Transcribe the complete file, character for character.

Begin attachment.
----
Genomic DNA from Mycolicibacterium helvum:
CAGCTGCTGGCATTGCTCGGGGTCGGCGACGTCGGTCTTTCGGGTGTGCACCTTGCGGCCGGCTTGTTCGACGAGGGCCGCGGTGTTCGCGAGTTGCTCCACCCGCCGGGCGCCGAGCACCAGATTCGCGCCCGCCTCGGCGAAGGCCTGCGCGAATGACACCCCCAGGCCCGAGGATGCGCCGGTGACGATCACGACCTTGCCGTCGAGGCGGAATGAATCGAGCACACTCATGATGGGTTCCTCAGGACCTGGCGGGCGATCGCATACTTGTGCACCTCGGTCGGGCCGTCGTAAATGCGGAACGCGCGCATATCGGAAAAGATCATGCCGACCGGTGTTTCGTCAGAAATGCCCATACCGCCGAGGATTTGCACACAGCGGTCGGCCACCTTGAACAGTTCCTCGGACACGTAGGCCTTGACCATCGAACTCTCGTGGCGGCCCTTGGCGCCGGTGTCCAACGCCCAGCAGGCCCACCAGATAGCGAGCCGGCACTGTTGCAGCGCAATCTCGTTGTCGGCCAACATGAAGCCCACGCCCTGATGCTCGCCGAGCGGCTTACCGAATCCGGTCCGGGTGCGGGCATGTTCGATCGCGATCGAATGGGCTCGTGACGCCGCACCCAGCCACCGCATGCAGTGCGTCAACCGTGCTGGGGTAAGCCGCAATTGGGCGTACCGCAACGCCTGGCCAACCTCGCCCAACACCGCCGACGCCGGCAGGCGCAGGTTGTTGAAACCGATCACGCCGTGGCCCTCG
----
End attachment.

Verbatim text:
Genomic DNA from Mycolicibacterium helvum:
CAGCTGCTGGCATTGCTCGGGGTCGGCGACGTCGGTCTTTCGGGTGTGCACCTTGCGGCCGGCTTGTTCGACGAGGGCCGCGGTGTTCGCGAGTTGCTCCACCCGCCGGGCGCCGAGCACCAGATTCGCGCCCGCCTCGGCGAAGGCCTGCGCGAATGACACCCCCAGGCCCGAGGATGCGCCGGTGACGATCACGACCTTGCCGTCGAGGCGGAATGAATCGAGCACACTCATGATGGGTTCCTCAGGACCTGGCGGGCGATCGCATACTTGTGCACCTCGGTCGGGCCGTCGTAAATGCGGAACGCGCGCATATCGGAAAAGATCATGCCGACCGGTGTTTCGTCAGAAATGCCCATACCGCCGAGGATTTGCACACAGCGGTCGGCCACCTTGAACAGTTCCTCGGACACGTAGGCCTTGACCATCGAACTCTCGTGGCGGCCCTTGGCGCCGGTGTCCAACGCCCAGCAGGCCCACCAGATAGCGAGCCGGCACTGTTGCAGCGCAATCTCGTTGTCGGCCAACATGAAGCCCACGCCCTGATGCTCGCCGAGCGGCTTACCGAATCCGGTCCGGGTGCGGGCATGTTCGATCGCGATCGAATGGGCTCGTGACGCCGCACCCAGCCACCGCATGCAGTGCGTCAACCGTGCTGGGGTAAGCCGCAATTGGGCGTACCGCAACGCCTGGCCAACCTCGCCCAACACCGCCGACGCCGGCAGGCGCAGGTTGTTGAAACCGATCACGCCGTGGCCCTCG